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 Resin Server | Application Server (Java EE Certified) and Web Server


JMX Consoles provide access to both the MBean's that Resin publishes for information about and control of the Resin server and Application specific MBeans.

JDK 5.0 and JMX

JDK 5.0 includes a JMX implementation that is used to provide local and remote administration of a Resin server.

Start Resin and allow local JMX administration
win> ./resin.exe
unix> bin/
Start jconsole
win> jconsole.exe
unix> jconsole

Choose Resin's JVM from the "Local" list.
Start Resin and allow remote JMX administration
win> ./resin.exe
unix> bin/

Without some configuration effort, the previous command will not work. Password configuration and SSL configuration is required by the JDK implementation of remote JMX. Detailed instructions are included in the JDK documentation.

The following is useful for testing, but should be done with caution as the port is not protected by password or by SSL, and if not protected by a firewall is accessible by anyone who can guess the port number.

Start Resin and remote JMX - disable password checking and SSL

win> ./resin.exe

unix> bin/ \
Start jconsole
win> jconsole.exe
unix> jconsole

Enter the host name and port number (9999) on the "Remote" tab
Setting a password for remote JMX access
$ cd $JAVA_HOME/jre/lib/management
$ cp jmxremote.password.template jmxremote.password
$ chmod u=rw jmxremote.password
$ vi jmxremote.password

Set a password for "monitorRole" and "controlRole":

monitorRole 12monitor
controlRole 55control
Start Resin and remote JMX - disable SSL

win> ./resin.exe

unix> bin/ \

Start jconsole
win> jconsole.exe
unix> jconsole
  1. Enter the host name and port number (9999) on the "Remote" tab
  2. Enter the username and password on the "Remote" tab

Instrumenting Resources

Instrumenting resources so JMX can manage them consists of the following steps:

  1. For a class MyFoo, create an interface MyFooMBean with the management interface.
  2. Class MyFoo would implement the MyFooMBean interface.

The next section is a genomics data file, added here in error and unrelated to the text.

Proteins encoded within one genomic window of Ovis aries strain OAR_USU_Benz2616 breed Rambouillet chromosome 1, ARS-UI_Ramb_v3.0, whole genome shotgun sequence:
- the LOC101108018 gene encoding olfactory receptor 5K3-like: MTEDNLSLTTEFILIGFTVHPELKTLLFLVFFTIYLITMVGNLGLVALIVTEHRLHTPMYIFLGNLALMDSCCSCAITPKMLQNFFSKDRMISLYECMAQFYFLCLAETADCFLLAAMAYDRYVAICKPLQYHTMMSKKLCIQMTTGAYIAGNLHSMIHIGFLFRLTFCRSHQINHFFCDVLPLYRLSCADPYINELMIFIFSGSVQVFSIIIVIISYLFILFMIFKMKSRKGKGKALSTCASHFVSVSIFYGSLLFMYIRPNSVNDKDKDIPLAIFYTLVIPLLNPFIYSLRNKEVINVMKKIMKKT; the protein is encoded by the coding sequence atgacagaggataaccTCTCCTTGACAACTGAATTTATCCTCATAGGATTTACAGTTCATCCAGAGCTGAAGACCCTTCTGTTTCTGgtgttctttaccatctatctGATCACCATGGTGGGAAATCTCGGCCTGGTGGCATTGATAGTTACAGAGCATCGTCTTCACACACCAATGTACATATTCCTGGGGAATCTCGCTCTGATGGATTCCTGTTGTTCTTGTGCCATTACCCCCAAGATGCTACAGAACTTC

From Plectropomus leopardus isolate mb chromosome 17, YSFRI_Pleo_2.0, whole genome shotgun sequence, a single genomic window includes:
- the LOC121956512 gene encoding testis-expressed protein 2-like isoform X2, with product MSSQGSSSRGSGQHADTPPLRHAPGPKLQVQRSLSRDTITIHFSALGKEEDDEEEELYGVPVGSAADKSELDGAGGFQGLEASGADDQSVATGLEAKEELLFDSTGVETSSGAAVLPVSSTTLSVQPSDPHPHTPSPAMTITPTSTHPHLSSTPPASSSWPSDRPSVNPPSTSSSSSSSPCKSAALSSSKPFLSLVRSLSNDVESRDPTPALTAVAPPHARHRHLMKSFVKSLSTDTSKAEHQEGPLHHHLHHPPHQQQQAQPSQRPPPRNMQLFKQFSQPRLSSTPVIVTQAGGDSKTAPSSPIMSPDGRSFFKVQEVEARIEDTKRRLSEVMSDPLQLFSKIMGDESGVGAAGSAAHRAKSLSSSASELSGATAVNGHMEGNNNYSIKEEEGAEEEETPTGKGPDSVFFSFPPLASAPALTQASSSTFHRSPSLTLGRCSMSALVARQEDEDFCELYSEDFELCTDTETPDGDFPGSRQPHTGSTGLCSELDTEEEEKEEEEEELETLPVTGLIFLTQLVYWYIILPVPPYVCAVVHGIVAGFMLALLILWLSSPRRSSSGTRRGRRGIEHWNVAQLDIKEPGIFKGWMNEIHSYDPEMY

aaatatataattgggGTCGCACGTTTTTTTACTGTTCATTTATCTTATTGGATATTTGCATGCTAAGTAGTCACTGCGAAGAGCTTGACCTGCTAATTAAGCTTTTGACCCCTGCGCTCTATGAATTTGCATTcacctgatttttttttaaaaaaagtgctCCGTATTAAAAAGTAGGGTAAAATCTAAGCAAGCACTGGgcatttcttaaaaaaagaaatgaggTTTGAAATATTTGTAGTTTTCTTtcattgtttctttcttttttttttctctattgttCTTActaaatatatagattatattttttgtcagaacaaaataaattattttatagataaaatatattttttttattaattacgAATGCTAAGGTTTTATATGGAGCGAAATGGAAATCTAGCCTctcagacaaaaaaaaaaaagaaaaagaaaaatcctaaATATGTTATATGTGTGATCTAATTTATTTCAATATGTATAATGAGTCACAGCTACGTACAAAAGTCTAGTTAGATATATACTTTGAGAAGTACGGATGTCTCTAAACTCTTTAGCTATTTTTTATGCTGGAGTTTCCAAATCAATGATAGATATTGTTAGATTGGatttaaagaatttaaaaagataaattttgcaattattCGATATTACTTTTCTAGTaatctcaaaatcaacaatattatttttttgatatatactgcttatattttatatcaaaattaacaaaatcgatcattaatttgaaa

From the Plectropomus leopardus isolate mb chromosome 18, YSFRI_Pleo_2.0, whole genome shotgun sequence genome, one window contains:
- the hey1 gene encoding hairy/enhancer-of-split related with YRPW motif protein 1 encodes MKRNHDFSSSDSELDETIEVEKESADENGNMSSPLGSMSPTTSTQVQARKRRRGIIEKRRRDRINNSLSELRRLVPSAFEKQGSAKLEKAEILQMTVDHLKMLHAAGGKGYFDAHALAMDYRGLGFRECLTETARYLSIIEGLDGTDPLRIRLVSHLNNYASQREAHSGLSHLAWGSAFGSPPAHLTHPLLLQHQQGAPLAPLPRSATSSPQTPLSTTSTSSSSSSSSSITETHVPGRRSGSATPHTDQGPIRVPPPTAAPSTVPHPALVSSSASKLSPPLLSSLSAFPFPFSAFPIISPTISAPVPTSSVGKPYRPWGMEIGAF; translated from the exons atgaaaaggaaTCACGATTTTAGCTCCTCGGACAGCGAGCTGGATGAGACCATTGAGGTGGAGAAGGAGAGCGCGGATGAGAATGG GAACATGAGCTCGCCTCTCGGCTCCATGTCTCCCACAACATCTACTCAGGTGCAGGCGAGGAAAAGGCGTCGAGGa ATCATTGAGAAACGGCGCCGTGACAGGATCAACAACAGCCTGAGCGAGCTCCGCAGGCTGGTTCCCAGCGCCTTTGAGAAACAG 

3. Register MyFoo with the JMX server.

Instrumenting a servlet

Resin will automatically register any servlet which implement an MBean interface. By default, the JMX name will be:

ObjectName attributes
WebModulethe contextPath
J2EEApplicationthe host?
J2EEServerthe server-id?

The domain is web-app, the type property is javax.servlet.Servlet and the name property is the value of Servlet's <servlet-name>.

JMX clients will use the name to manage the servlet. For example, a client might use the pattern web-app:type=javax.servlet.Servlet,* to retrieve all managed servlets.
package test;

public interface MyServletMBean {
  public int getCount();
package test;

import javax.servlet.*;

public class MyServlet extends GenericServlet implements MyServletMBean {
  private int count;

  public int getCount()
    return count;

  public void service(ServletRequest request,
                      ServletResponse response)
    throws IOException
    PrintWriter out = response.getWriter();


    out.println("Hello, world");

Managing Resources

Managing resources uses the JMX API, primarily using the object. In Resin, each web-app has its own MBeanServer.

Getting the Count attribute


MBeanServer server = MBeanServerFactory.createMBeanServer();

ObjectName name = new ObjectName("web-app:j2eeType=javax.servlet.Servlet," +

Object value = server.getAttribute(name, "Count");

out.println("Count: " + value);

Interpreting the proxy cache hit ratio

The proxy cache is Resin's internal proxy cache (in Resin Pro). The hit ratio marks what percentage of requests are served out of the cache, i.e. quickly, and which percentage are taking the full time.

The proxy cache hit ratio is useful for seeing if you can improve your application's performance with better caching. For example, if you had a news site like, you should have a high hit rate to make sure you're not overtaxing the database.

If you have a low value, you might want to look at your heavily used pages to see if you can cache more.

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